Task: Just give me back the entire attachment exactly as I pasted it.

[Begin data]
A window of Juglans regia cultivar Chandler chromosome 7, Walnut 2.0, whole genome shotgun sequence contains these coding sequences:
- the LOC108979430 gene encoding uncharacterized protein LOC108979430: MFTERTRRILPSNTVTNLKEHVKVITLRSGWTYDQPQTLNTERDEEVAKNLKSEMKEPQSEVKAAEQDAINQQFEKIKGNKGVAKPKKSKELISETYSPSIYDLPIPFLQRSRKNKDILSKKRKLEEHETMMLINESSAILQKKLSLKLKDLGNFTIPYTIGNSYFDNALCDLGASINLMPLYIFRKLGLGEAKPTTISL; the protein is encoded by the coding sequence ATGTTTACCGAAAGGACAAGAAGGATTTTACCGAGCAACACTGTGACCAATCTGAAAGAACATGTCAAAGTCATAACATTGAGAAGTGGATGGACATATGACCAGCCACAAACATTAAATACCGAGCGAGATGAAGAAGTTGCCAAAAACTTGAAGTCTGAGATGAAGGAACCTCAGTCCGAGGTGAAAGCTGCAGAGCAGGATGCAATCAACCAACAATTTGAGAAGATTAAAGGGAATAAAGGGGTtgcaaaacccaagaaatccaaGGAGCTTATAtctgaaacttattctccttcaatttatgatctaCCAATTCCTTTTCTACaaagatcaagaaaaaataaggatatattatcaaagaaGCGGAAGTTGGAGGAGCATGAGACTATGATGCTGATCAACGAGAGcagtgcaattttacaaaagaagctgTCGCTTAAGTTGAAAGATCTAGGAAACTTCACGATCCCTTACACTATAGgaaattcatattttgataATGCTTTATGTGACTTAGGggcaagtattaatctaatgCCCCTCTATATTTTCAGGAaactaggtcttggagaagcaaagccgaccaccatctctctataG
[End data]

A window of Juglans regia cultivar Chandler chromosome 7, Walnut 2.0, whole genome shotgun sequence contains these coding sequences:
- the LOC108979430 gene encoding uncharacterized protein LOC108979430: MFTERTRRILPSNTVTNLKEHVKVITLRSGWTYDQPQTLNTERDEEVAKNLKSEMKEPQSEVKAAEQDAINQQFEKIKGNKGVAKPKKSKELISETYSPSIYDLPIPFLQRSRKNKDILSKKRKLEEHETMMLINESSAILQKKLSLKLKDLGNFTIPYTIGNSYFDNALCDLGASINLMPLYIFRKLGLGEAKPTTISL; the protein is encoded by the coding sequence ATGTTTACCGAAAGGACAAGAAGGATTTTACCGAGCAACACTGTGACCAATCTGAAAGAACATGTCAAAGTCATAACATTGAGAAGTGGATGGACATATGACCAGCCACAAACATTAAATACCGAGCGAGATGAAGAAGTTGCCAAAAACTTGAAGTCTGAGATGAAGGAACCTCAGTCCGAGGTGAAAGCTGCAGAGCAGGATGCAATCAACCAACAATTTGAGAAGATTAAAGGGAATAAAGGGGTtgcaaaacccaagaaatccaaGGAGCTTATAtctgaaacttattctccttcaatttatgatctaCCAATTCCTTTTCTACaaagatcaagaaaaaataaggatatattatcaaagaaGCGGAAGTTGGAGGAGCATGAGACTATGATGCTGATCAACGAGAGcagtgcaattttacaaaagaagctgTCGCTTAAGTTGAAAGATCTAGGAAACTTCACGATCCCTTACACTATAGgaaattcatattttgataATGCTTTATGTGACTTAGGggcaagtattaatctaatgCCCCTCTATATTTTCAGGAaactaggtcttggagaagcaaagccgaccaccatctctctataG